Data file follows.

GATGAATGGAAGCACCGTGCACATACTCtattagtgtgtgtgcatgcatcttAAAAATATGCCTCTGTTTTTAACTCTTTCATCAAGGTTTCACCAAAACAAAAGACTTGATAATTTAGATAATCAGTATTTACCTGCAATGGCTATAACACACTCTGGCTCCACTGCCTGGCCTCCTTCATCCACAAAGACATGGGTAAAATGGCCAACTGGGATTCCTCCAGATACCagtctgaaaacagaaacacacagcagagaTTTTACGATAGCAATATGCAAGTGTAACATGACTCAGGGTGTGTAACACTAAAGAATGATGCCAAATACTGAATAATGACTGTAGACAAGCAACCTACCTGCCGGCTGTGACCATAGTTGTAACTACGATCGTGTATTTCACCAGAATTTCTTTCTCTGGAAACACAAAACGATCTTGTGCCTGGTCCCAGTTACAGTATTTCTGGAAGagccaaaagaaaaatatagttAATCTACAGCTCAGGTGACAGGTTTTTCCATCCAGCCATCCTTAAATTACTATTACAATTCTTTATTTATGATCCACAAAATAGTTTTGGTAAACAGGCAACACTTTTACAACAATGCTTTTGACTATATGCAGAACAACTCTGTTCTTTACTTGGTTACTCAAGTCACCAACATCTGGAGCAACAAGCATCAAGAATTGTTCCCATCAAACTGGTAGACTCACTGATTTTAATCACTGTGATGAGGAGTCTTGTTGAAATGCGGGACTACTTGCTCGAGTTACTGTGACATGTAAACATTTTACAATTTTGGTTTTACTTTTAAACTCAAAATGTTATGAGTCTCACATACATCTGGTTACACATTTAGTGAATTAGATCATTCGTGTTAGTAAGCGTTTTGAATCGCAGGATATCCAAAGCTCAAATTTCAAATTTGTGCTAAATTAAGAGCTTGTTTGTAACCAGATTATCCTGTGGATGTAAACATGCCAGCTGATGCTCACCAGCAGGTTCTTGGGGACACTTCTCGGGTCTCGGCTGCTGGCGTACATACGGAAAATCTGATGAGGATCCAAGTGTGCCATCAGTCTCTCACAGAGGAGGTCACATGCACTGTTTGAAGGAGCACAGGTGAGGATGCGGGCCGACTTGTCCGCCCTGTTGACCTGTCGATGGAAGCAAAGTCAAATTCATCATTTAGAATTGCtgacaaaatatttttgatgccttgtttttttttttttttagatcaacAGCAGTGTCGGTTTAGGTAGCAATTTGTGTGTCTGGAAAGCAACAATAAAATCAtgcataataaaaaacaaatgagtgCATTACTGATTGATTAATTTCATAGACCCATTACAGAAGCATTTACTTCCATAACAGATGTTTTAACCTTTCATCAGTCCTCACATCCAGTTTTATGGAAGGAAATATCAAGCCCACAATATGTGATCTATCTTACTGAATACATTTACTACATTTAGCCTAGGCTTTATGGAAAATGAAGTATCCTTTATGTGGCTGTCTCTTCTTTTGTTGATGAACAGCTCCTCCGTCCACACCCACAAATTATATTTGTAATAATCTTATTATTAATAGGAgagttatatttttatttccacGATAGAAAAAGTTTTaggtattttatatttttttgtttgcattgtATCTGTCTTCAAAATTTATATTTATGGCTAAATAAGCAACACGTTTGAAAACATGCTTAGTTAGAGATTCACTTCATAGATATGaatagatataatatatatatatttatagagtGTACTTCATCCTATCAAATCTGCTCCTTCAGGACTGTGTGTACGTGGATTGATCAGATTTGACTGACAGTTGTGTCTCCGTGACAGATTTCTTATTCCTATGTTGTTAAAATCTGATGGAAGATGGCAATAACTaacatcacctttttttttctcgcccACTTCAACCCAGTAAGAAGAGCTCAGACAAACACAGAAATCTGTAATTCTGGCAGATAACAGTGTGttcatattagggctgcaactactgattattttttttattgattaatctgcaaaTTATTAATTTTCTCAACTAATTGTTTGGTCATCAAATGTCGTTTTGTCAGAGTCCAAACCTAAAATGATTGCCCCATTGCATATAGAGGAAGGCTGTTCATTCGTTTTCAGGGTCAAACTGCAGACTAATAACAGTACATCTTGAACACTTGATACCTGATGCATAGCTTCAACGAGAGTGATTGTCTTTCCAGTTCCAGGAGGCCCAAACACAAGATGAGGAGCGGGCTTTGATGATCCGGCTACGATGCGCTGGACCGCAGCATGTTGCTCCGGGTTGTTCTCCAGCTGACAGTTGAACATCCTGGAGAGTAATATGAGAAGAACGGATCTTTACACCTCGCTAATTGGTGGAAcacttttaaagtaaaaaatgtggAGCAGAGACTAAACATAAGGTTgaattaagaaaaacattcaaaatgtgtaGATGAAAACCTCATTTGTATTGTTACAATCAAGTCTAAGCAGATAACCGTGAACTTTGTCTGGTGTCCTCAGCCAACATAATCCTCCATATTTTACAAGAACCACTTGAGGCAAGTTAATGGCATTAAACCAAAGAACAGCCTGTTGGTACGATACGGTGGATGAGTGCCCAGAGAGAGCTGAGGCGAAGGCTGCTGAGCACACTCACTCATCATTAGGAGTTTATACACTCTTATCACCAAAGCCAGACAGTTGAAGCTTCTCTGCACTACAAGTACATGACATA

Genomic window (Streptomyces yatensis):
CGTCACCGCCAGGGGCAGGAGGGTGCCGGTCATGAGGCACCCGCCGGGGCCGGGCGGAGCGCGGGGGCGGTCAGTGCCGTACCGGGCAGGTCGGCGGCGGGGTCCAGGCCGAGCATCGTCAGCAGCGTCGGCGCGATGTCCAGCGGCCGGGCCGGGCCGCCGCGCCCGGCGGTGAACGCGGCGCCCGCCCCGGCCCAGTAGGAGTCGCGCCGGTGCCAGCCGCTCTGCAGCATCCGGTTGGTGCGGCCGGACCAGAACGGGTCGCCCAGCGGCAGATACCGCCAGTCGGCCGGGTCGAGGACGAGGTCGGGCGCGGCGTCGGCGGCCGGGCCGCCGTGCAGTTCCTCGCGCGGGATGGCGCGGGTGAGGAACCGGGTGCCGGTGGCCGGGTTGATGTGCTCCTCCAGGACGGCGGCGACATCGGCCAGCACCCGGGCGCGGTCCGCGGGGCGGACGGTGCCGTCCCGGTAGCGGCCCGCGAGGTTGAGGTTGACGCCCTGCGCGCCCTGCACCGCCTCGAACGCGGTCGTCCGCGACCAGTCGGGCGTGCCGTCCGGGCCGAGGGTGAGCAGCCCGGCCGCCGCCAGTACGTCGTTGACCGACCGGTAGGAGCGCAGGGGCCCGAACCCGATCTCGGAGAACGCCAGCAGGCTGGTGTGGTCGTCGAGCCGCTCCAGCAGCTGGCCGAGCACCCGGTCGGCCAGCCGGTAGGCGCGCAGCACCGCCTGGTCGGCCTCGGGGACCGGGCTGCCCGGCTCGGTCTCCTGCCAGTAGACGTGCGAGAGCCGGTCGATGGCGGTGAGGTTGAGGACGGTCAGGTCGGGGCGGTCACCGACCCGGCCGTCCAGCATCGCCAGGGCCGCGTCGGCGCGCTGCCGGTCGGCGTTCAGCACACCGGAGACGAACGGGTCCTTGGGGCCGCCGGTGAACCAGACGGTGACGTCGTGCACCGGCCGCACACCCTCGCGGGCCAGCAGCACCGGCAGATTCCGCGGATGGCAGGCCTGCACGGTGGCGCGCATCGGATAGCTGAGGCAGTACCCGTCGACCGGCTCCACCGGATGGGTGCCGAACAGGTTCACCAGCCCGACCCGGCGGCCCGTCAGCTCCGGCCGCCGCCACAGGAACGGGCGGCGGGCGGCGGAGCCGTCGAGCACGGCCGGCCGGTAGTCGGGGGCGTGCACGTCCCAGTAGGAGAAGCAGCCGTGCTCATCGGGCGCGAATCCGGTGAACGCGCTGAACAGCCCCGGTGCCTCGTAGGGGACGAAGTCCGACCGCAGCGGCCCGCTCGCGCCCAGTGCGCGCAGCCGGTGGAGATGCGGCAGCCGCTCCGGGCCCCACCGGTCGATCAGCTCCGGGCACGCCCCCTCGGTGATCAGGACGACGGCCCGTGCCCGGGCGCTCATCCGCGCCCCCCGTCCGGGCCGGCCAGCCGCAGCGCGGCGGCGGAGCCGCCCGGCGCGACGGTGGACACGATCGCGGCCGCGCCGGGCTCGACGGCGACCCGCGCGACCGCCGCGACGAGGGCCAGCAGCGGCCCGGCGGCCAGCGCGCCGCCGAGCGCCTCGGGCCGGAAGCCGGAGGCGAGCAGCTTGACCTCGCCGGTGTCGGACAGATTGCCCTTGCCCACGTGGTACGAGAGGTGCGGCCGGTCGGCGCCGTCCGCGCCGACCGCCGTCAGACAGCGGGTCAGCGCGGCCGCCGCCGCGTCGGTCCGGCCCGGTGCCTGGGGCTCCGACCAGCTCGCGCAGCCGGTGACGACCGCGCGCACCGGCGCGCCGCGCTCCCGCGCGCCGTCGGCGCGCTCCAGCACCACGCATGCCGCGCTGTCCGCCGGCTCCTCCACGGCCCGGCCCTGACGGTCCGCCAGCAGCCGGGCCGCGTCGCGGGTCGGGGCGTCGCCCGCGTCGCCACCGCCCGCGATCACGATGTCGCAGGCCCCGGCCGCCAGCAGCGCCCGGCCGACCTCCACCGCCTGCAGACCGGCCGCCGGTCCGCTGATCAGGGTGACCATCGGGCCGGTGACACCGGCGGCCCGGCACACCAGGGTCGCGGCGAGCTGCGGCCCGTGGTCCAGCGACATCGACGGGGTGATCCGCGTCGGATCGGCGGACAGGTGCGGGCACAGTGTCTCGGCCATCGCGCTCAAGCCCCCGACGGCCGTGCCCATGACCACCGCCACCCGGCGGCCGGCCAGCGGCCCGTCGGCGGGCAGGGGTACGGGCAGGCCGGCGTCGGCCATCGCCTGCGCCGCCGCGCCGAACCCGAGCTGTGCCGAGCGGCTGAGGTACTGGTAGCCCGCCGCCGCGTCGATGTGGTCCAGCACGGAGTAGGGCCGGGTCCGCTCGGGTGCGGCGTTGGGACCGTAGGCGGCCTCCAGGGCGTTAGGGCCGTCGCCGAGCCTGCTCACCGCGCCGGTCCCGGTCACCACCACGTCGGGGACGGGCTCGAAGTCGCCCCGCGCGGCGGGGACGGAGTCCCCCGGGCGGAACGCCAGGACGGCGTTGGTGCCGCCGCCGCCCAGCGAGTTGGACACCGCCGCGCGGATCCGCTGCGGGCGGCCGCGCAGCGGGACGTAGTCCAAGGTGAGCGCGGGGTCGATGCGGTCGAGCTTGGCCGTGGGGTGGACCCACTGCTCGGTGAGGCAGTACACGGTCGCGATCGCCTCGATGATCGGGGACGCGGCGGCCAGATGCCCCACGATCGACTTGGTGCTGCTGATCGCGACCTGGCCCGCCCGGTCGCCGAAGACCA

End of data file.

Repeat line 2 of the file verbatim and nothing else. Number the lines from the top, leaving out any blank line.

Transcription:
Genomic window (Streptomyces yatensis):